Plunging Temps Cause Heating Bills to Soar

Winter heating bills will be higher than last year and far outstrip prediction from October, the Energy Information Administration said Wednesday.

Mark Burger delivers propane Jan. 24, 2014, to a Wisconsin farmhouse. An unusually cold winter caused a shortage of propane in the Midwest, forcing a price surge.

Mark Burger delivers propane Jan. 24, 2014, to a Wisconsin farmhouse. An unusually cold winter caused a shortage of propane in the Midwest, forcing a price surge.

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Start searching the sofa cushions. 

Plunging temperatures this winter have sent home heating bills through the roof, the Energy Information Administration said.


As the winter comes to a close, Americans will likely spend more on average this winter to keep their houses warm compared to last winter, largely due to the colder-than-average temperatures that swept across much of the continental U.S.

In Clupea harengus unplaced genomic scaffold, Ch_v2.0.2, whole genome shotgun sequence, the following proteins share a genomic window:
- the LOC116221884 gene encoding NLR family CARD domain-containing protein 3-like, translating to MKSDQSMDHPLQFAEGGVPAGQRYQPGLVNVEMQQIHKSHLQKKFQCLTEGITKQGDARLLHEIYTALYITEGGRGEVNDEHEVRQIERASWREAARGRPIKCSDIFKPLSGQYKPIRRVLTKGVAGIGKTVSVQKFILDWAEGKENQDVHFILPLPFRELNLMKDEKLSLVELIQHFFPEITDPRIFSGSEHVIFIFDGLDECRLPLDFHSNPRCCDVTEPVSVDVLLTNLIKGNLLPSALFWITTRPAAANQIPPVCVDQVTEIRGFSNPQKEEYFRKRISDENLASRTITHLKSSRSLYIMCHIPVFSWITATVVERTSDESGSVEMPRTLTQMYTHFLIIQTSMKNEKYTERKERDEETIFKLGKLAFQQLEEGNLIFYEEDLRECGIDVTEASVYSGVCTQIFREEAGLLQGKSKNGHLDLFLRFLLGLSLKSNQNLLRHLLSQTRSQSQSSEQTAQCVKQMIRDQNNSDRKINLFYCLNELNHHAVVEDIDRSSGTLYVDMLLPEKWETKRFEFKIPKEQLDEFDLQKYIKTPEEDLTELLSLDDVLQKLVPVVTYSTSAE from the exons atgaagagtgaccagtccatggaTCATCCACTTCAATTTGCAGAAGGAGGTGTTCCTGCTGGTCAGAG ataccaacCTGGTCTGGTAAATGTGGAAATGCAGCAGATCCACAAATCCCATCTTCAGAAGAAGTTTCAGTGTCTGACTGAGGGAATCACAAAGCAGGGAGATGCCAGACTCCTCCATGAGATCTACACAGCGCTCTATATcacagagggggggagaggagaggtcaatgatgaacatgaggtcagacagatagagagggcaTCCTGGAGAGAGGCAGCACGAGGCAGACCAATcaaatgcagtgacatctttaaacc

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“Persistently cold weather east of the Rocky Mountains drove up demand for all heating fuels, depleted inventories, and put upward pressure on prices,” the agency wrote on its website Wednesday.

Propane-fueled homes will likely see the highest increase in expenditures, leaping about 54 percent higher than last year. Homes relying on heating oil will see an increase of 7 percent, natural gas 10 percent and electricity 5 percent, the EIA predicted in its March Short-Term Energy Outlook.

The estimates “are significantly higher than the pre-winter forecasts in the October 2013 Short-Term Outlook,” the agency said.

“The extreme weather had the greatest effect on households in the Midwest that primarily use propane and on households in the Northeast that use heating oil,” the EIA said.


Midwest homes relying on propane will probably end up spending $2,212 on heating this winter – $759 higher than was projected in October. Americans overall will likely spend $197 more than expected.

The Northeast proved 13-percent colder than last winter, the Midwest and South 19-percent colder and the West 5-percent warmer.